Reading the Target of a Shortcut with Shell32 Interop

From IronPython Cookbook

Adapted from this C# example. (Which took a long time to find...)

Windows shortcut link files (.lnk) are odd creatures. They use a strange binary format documented here (pdf).

You can read them using Shell32 interoperability.

Run tlbimp. See Interop introduction for more information:

tlbimp %SystemRoot%\system32\shell32.dll /out:Interop.Shell32.dll

Or use ProgID "Shell.Application".

This generates a dll called 'Interop.Shell32.dll'. If we add the directory containing this dll to sys.path, then we can add a reference to it and import from it. Shell32 provides a lot of functionality, we are using ShellClass.

import sys
import clr

sys.path.append(PATH_TO_DIRECTORY_WITH_SHELL32_DLL)
clr.AddReferenceToFile('Interop.Shell32.dll')

from Interop.Shell32 import ShellClass

shell = ShellClass()
folder = shell.NameSpace(r"C:\Temp")
folderItem = folder.ParseName('filename.lnk')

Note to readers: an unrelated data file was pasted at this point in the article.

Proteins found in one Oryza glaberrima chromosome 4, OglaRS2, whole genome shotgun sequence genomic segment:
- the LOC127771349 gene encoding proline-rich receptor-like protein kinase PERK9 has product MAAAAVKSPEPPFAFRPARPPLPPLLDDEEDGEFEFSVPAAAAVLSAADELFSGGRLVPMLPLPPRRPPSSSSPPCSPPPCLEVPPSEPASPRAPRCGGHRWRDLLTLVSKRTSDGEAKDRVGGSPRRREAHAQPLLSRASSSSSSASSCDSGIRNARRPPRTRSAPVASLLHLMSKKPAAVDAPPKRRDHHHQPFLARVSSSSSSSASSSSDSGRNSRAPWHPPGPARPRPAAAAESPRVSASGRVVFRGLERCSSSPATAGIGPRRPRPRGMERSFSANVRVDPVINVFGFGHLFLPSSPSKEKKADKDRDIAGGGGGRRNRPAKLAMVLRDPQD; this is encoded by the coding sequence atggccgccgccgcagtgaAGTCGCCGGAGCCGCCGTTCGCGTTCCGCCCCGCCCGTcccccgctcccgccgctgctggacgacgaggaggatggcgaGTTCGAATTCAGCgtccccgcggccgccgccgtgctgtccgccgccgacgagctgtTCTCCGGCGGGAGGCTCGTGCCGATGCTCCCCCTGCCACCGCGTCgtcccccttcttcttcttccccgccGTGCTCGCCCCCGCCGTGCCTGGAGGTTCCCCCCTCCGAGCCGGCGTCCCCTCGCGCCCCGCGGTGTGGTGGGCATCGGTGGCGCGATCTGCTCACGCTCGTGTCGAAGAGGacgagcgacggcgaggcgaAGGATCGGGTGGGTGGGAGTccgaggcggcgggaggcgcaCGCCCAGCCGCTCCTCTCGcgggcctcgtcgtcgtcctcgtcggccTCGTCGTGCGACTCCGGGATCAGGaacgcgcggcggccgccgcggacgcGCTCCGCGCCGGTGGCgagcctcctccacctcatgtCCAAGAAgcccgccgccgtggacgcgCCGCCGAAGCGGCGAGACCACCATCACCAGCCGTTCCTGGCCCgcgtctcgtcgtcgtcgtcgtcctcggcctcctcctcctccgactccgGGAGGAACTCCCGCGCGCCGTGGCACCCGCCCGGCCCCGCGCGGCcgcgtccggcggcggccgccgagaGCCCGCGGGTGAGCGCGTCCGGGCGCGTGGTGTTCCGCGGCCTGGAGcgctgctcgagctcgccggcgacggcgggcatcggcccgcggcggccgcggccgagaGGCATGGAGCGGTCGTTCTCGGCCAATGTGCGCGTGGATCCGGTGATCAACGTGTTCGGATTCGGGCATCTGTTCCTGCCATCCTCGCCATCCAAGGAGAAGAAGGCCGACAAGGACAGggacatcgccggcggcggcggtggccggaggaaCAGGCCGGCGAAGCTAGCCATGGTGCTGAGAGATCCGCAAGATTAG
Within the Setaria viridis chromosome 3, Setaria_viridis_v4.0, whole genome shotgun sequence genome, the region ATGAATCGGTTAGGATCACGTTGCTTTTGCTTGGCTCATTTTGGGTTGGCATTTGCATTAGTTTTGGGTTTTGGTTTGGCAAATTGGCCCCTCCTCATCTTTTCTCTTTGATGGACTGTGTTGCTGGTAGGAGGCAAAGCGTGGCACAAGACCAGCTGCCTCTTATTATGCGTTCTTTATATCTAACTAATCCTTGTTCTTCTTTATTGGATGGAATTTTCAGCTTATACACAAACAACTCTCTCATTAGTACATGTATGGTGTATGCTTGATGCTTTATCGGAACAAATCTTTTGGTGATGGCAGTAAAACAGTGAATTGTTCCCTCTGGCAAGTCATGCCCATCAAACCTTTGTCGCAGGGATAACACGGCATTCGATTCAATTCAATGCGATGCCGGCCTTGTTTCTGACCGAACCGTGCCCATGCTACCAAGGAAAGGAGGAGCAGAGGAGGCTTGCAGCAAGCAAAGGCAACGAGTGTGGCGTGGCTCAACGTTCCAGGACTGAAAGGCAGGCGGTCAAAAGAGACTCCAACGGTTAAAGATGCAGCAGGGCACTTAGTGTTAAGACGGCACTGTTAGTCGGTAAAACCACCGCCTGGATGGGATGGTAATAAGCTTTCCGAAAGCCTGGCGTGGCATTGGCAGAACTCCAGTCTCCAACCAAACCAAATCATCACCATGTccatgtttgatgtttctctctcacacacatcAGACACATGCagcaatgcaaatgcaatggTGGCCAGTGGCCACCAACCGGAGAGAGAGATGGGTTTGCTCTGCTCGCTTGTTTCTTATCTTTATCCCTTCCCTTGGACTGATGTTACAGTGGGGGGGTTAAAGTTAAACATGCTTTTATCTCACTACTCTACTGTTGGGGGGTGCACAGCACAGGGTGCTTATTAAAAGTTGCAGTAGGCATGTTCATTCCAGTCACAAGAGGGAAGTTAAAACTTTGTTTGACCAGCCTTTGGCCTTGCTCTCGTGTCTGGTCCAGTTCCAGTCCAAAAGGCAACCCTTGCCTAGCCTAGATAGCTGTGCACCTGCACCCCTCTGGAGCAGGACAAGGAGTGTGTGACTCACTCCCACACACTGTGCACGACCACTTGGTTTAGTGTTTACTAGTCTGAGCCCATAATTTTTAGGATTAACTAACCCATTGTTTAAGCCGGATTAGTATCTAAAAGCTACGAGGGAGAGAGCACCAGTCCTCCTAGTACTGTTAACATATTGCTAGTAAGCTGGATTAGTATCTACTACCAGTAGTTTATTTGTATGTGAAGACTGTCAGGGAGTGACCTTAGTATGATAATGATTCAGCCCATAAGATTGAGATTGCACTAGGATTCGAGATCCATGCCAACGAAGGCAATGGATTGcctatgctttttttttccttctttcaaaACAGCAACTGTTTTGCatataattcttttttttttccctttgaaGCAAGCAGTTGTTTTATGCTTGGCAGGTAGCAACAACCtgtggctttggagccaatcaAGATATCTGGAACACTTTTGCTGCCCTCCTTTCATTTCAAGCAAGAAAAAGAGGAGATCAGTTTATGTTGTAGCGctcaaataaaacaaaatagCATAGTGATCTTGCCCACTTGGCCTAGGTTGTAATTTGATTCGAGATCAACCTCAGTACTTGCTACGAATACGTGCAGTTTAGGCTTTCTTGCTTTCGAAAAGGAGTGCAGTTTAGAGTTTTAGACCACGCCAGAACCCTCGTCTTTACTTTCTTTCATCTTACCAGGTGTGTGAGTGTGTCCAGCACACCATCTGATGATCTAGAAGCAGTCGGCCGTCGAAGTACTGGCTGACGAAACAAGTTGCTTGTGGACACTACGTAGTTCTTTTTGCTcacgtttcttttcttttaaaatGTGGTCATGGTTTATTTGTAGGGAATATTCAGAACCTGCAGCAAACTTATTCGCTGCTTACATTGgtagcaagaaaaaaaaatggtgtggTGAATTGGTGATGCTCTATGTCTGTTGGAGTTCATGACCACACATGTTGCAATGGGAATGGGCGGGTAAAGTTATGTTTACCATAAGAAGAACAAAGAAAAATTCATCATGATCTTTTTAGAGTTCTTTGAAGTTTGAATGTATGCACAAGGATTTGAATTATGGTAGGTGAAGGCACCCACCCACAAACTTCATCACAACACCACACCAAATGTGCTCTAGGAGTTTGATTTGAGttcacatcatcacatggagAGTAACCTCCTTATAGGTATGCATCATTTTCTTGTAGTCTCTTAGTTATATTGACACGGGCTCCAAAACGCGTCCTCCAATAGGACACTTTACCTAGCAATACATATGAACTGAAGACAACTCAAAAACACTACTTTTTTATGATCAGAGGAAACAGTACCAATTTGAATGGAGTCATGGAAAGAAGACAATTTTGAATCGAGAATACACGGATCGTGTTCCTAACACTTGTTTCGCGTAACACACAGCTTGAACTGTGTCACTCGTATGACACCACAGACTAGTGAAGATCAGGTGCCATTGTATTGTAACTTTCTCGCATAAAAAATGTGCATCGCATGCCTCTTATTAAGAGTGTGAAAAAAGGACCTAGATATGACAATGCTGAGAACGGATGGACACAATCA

link = folderItem.GetLink
path = link.Path

The code above can be rewritten as a function:

import clr
clr.AddReferenceToFile('Interop.Shell32.dll')
from System.IO import Path
from Interop.Shell32 import ShellClass

def GetLinkTarget(linkFilename):
    shell = ShellClass()
    folder = shell.NameSpace(Path.GetDirectoryName(linkFilename))
    folderItem = folder.ParseName(Path.GetFileName(linkFilename))
    return folderItem.GetLink.Path

The other side of the story is Creating a Shortcut File with WSH Interop.

There's lots in Shell32, functions for launching applications, managing printers and so on. There is an article (C#) on using it for reading ID3 tags from mp3 files here.


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